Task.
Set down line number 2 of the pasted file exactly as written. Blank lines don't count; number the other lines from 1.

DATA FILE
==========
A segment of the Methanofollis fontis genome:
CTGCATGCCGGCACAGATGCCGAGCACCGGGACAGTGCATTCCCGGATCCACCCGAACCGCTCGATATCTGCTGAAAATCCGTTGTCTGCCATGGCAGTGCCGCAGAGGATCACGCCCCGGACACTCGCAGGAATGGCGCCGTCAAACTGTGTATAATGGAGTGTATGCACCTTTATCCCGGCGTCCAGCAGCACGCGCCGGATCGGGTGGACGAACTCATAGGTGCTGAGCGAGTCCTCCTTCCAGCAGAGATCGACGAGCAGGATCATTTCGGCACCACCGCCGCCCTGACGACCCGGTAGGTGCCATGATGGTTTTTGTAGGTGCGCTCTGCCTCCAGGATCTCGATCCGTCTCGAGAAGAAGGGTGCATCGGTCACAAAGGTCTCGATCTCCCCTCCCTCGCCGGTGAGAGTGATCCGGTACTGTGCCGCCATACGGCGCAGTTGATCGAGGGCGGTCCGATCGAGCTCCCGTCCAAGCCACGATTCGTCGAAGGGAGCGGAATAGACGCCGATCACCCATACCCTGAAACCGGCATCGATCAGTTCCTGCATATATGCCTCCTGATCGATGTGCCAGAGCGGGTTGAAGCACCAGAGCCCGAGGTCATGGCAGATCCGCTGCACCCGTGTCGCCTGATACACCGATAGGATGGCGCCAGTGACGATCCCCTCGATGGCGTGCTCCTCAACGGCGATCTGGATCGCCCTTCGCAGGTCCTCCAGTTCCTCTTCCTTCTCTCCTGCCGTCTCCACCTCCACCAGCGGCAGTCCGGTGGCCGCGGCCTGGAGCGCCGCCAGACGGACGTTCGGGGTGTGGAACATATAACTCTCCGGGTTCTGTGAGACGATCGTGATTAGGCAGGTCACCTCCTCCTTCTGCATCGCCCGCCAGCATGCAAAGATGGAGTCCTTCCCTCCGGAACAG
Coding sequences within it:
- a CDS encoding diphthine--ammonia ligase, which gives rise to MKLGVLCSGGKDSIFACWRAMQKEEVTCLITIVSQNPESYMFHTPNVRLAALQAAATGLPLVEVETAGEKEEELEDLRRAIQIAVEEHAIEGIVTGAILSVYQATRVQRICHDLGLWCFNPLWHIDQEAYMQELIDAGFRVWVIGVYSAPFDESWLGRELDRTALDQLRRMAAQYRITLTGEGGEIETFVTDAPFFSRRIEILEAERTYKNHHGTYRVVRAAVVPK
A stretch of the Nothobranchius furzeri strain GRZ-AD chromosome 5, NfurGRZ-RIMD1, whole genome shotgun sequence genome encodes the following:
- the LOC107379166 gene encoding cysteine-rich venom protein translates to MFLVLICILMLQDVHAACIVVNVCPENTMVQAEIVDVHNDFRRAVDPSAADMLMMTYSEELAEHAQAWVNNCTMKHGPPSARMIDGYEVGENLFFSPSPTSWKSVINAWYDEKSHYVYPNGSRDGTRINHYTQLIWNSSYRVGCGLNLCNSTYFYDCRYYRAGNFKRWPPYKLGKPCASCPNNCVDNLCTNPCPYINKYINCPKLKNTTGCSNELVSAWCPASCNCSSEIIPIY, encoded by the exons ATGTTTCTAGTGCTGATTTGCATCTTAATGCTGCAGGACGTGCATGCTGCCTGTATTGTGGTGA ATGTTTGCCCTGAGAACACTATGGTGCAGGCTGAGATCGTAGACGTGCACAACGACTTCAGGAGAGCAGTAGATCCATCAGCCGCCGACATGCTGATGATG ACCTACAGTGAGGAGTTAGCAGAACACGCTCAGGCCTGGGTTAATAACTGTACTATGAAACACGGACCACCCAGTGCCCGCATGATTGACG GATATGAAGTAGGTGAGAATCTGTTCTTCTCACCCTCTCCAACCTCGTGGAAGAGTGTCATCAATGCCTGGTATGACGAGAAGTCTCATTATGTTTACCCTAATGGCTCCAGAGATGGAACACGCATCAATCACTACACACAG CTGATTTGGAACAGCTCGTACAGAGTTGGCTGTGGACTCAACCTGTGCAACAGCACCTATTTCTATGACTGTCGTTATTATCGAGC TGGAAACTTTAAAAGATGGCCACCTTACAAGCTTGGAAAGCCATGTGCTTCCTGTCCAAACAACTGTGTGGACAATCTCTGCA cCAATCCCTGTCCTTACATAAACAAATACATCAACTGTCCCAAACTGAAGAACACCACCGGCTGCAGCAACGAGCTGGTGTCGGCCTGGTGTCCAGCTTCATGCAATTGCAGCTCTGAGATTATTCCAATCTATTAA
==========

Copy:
CTGCATGCCGGCACAGATGCCGAGCACCGGGACAGTGCATTCCCGGATCCACCCGAACCGCTCGATATCTGCTGAAAATCCGTTGTCTGCCATGGCAGTGCCGCAGAGGATCACGCCCCGGACACTCGCAGGAATGGCGCCGTCAAACTGTGTATAATGGAGTGTATGCACCTTTATCCCGGCGTCCAGCAGCACGCGCCGGATCGGGTGGACGAACTCATAGGTGCTGAGCGAGTCCTCCTTCCAGCAGAGATCGACGAGCAGGATCATTTCGGCACCACCGCCGCCCTGACGACCCGGTAGGTGCCATGATGGTTTTTGTAGGTGCGCTCTGCCTCCAGGATCTCGATCCGTCTCGAGAAGAAGGGTGCATCGGTCACAAAGGTCTCGATCTCCCCTCCCTCGCCGGTGAGAGTGATCCGGTACTGTGCCGCCATACGGCGCAGTTGATCGAGGGCGGTCCGATCGAGCTCCCGTCCAAGCCACGATTCGTCGAAGGGAGCGGAATAGACGCCGATCACCCATACCCTGAAACCGGCATCGATCAGTTCCTGCATATATGCCTCCTGATCGATGTGCCAGAGCGGGTTGAAGCACCAGAGCCCGAGGTCATGGCAGATCCGCTGCACCCGTGTCGCCTGATACACCGATAGGATGGCGCCAGTGACGATCCCCTCGATGGCGTGCTCCTCAACGGCGATCTGGATCGCCCTTCGCAGGTCCTCCAGTTCCTCTTCCTTCTCTCCTGCCGTCTCCACCTCCACCAGCGGCAGTCCGGTGGCCGCGGCCTGGAGCGCCGCCAGACGGACGTTCGGGGTGTGGAACATATAACTCTCCGGGTTCTGTGAGACGATCGTGATTAGGCAGGTCACCTCCTCCTTCTGCATCGCCCGCCAGCATGCAAAGATGGAGTCCTTCCCTCCGGAACAG